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Disease Terminology

Acute Disease chracterized by abrupt or sudden onset, usually with severe symptoms. Acute disease, as a rule, lasts a comparatively short time-no more than a few weeks.
Chronic Disease characterized by longer duration, often months or years. It usually associated with symptoms of less severe intensity.
Communicable Disease that is transmissible by direct or indirect contact with infection
Complicating Disease that occurs during or after an illness and has the same cause as the original disease or results from changes produced by the original disease.
Congenital Disease present in an infant at birth; it may be caused by hereditary factors or result from a prenatal condition or disease
Contagious highly transmissible disease
Deficiency Disease resulting from a lack of vitamins or minerals in the diet or a failure to absorb vitamins or minerals from food
Endemic Disease that occurs continuously or recurrently in a particular geographic region
Epidemic Disease that attacks simultaneously a large number of persons living in a particular geographic region
Functional Disease in which there is no significant anatomical change in the tissues or organs to account for the change in function or the performance of the body
Hereditary Disease transmitted from parent to offspring genetically
Idiopathic Disease in which the cause is unknown
Occupational Disease that results directs or indirectly from the patient's job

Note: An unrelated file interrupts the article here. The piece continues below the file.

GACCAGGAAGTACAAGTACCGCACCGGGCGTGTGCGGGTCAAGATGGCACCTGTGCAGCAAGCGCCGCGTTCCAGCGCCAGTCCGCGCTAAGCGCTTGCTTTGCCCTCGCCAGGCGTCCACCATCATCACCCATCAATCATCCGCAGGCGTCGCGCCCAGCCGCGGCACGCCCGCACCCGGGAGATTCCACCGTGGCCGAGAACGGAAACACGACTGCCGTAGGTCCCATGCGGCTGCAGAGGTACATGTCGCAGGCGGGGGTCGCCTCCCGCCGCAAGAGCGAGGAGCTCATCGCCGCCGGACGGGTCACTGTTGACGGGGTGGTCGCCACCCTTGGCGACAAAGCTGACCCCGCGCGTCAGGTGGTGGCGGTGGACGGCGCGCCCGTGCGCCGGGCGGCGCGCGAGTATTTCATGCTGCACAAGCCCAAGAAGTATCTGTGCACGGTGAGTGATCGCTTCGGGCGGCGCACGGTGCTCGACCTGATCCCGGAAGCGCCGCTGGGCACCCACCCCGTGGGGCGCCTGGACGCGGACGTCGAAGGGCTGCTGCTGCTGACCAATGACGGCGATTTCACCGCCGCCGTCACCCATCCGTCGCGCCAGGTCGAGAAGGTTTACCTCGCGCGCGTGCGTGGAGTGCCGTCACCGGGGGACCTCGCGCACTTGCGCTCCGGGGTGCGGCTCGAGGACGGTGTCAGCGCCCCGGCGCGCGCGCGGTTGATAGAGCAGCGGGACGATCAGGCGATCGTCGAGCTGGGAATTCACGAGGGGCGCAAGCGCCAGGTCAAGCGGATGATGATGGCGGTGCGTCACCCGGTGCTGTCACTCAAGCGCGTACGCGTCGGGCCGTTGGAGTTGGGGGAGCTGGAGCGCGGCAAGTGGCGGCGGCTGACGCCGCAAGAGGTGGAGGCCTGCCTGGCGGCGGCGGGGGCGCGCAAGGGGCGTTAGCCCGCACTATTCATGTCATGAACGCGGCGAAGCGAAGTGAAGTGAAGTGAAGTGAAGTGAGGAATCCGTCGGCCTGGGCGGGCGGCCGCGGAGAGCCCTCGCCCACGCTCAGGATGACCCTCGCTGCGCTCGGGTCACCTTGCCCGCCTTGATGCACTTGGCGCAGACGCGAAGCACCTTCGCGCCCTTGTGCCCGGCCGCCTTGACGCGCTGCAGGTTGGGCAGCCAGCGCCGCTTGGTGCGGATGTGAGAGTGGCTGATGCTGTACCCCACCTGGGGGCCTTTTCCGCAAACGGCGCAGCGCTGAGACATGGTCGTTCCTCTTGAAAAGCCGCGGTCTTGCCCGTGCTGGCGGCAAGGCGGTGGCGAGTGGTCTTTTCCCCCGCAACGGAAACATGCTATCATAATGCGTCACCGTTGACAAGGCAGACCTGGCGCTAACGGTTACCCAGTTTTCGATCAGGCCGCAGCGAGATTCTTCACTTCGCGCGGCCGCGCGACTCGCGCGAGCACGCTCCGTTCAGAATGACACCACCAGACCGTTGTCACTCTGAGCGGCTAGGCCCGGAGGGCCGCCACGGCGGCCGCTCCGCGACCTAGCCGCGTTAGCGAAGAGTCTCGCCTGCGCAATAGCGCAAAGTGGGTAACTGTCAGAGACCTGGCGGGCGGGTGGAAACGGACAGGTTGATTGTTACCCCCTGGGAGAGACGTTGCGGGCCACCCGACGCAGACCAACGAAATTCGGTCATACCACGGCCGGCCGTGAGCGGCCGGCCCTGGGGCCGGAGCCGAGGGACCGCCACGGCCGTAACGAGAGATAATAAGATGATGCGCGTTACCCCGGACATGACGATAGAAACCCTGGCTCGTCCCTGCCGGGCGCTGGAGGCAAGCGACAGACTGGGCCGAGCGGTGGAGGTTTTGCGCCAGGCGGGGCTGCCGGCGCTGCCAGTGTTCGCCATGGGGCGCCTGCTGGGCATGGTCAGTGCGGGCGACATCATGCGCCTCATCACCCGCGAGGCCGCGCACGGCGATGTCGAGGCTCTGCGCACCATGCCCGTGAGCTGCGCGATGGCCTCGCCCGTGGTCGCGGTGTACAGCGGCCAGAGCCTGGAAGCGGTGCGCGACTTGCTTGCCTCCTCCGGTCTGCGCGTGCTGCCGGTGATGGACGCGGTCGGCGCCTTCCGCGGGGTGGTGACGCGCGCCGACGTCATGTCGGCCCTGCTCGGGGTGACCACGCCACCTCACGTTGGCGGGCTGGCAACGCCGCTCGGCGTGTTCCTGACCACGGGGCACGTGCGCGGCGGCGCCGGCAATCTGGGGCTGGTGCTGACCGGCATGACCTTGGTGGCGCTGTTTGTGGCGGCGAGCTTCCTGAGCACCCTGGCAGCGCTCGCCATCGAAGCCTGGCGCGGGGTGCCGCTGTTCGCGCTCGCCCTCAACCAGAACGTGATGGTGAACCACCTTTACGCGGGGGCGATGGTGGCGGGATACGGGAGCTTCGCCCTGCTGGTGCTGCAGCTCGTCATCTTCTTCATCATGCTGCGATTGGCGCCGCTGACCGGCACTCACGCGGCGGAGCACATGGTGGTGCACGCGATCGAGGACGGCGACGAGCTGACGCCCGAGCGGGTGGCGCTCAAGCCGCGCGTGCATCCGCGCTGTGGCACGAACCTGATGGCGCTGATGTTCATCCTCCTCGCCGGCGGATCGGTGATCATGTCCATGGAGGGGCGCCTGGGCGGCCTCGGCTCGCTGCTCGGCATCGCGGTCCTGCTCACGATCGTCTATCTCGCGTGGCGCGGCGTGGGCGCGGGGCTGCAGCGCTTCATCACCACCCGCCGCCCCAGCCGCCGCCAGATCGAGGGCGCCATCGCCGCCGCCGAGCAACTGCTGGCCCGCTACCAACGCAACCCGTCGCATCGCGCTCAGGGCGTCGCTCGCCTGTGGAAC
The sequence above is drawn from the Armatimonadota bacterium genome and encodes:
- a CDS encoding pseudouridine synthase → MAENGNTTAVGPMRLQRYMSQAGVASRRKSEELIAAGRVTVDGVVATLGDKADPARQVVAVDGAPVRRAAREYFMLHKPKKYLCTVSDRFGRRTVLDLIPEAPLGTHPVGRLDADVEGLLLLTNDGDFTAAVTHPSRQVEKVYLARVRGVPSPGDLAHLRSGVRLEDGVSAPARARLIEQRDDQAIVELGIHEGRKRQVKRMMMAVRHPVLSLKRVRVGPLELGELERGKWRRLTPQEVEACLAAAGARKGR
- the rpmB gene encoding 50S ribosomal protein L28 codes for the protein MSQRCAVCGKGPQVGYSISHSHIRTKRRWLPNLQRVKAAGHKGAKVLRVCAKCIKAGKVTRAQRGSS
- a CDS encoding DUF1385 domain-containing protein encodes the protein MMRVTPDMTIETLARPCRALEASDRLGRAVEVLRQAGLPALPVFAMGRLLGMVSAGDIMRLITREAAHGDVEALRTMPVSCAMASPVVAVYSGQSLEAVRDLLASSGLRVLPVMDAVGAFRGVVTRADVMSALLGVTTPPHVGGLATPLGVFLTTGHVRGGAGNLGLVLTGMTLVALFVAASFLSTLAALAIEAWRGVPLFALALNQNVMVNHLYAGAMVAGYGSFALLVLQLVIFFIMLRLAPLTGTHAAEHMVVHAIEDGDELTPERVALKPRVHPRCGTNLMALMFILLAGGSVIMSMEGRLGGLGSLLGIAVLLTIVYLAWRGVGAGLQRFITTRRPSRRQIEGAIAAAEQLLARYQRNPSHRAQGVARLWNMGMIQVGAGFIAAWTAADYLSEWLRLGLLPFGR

Organic Disease in which there are significant anatomical changes in the tissues or organs
Pandemic Disease that occurs more or less over the entire world at the same time
Primary When an individual has several diseases, the term primary may refer to the initial disease or to the most important disease.Sometimes it is used to denote a disease or group of diseases for which there is no specific cause.It is used to see where it start
Prognosis Medical assessment of the possible outcome or the prospect for recovery of the disease
Psychosomatic Disease that seems to be caused or worsened by psychological factors.It may or may not produce anatomical changes
Secondary Disease that results from a definite contributing factor. For instance, secondary anemia may result from blood loss or blood destruction
Sporadic Disease that occurs in isolated cases in a locality where it is neither endemic or epidemic
Subacute Disease characterized by an onset that is not as abrupt as in the acute form and with symptoms less severe and of shorter duration than chronic
Created by: Presley15